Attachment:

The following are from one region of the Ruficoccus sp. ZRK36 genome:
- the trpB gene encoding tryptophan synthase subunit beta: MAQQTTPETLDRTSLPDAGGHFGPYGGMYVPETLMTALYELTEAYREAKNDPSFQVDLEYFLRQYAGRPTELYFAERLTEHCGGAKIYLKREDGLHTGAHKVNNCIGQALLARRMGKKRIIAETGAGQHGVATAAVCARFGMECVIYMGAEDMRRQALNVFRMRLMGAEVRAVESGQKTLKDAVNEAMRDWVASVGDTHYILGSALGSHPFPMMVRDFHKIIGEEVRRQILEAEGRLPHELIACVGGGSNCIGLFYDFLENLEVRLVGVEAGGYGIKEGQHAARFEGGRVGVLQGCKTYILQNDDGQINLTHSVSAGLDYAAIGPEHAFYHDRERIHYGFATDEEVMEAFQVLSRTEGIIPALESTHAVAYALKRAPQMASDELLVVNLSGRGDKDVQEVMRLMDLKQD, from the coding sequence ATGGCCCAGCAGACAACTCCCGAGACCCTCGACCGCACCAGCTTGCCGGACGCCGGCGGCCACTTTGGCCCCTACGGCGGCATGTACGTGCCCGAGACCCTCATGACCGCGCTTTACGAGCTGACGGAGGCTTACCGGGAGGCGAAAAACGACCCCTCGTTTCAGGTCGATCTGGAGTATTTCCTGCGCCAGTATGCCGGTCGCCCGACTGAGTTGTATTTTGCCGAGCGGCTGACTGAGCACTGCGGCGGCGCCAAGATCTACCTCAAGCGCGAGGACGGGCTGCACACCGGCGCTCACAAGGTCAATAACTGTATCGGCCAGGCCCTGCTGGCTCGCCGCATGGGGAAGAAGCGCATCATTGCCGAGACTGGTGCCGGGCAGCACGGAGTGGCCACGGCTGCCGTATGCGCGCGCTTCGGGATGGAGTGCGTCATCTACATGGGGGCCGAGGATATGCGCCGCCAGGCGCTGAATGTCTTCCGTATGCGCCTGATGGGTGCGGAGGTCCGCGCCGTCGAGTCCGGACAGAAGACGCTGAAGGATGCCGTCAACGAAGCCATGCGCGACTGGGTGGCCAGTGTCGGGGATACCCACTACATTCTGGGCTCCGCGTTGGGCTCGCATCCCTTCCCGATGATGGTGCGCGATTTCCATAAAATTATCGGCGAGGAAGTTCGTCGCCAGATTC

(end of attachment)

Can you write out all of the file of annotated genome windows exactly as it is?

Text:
The following are from one region of the Ruficoccus sp. ZRK36 genome:
- the trpB gene encoding tryptophan synthase subunit beta: MAQQTTPETLDRTSLPDAGGHFGPYGGMYVPETLMTALYELTEAYREAKNDPSFQVDLEYFLRQYAGRPTELYFAERLTEHCGGAKIYLKREDGLHTGAHKVNNCIGQALLARRMGKKRIIAETGAGQHGVATAAVCARFGMECVIYMGAEDMRRQALNVFRMRLMGAEVRAVESGQKTLKDAVNEAMRDWVASVGDTHYILGSALGSHPFPMMVRDFHKIIGEEVRRQILEAEGRLPHELIACVGGGSNCIGLFYDFLENLEVRLVGVEAGGYGIKEGQHAARFEGGRVGVLQGCKTYILQNDDGQINLTHSVSAGLDYAAIGPEHAFYHDRERIHYGFATDEEVMEAFQVLSRTEGIIPALESTHAVAYALKRAPQMASDELLVVNLSGRGDKDVQEVMRLMDLKQD, from the coding sequence ATGGCCCAGCAGACAACTCCCGAGACCCTCGACCGCACCAGCTTGCCGGACGCCGGCGGCCACTTTGGCCCCTACGGCGGCATGTACGTGCCCGAGACCCTCATGACCGCGCTTTACGAGCTGACGGAGGCTTACCGGGAGGCGAAAAACGACCCCTCGTTTCAGGTCGATCTGGAGTATTTCCTGCGCCAGTATGCCGGTCGCCCGACTGAGTTGTATTTTGCCGAGCGGCTGACTGAGCACTGCGGCGGCGCCAAGATCTACCTCAAGCGCGAGGACGGGCTGCACACCGGCGCTCACAAGGTCAATAACTGTATCGGCCAGGCCCTGCTGGCTCGCCGCATGGGGAAGAAGCGCATCATTGCCGAGACTGGTGCCGGGCAGCACGGAGTGGCCACGGCTGCCGTATGCGCGCGCTTCGGGATGGAGTGCGTCATCTACATGGGGGCCGAGGATATGCGCCGCCAGGCGCTGAATGTCTTCCGTATGCGCCTGATGGGTGCGGAGGTCCGCGCCGTCGAGTCCGGACAGAAGACGCTGAAGGATGCCGTCAACGAAGCCATGCGCGACTGGGTGGCCAGTGTCGGGGATACCCACTACATTCTGGGCTCCGCGTTGGGCTCGCATCCCTTCCCGATGATGGTGCGCGATTTCCATAAAATTATCGGCGAGGAAGTTCGTCGCCAGATTC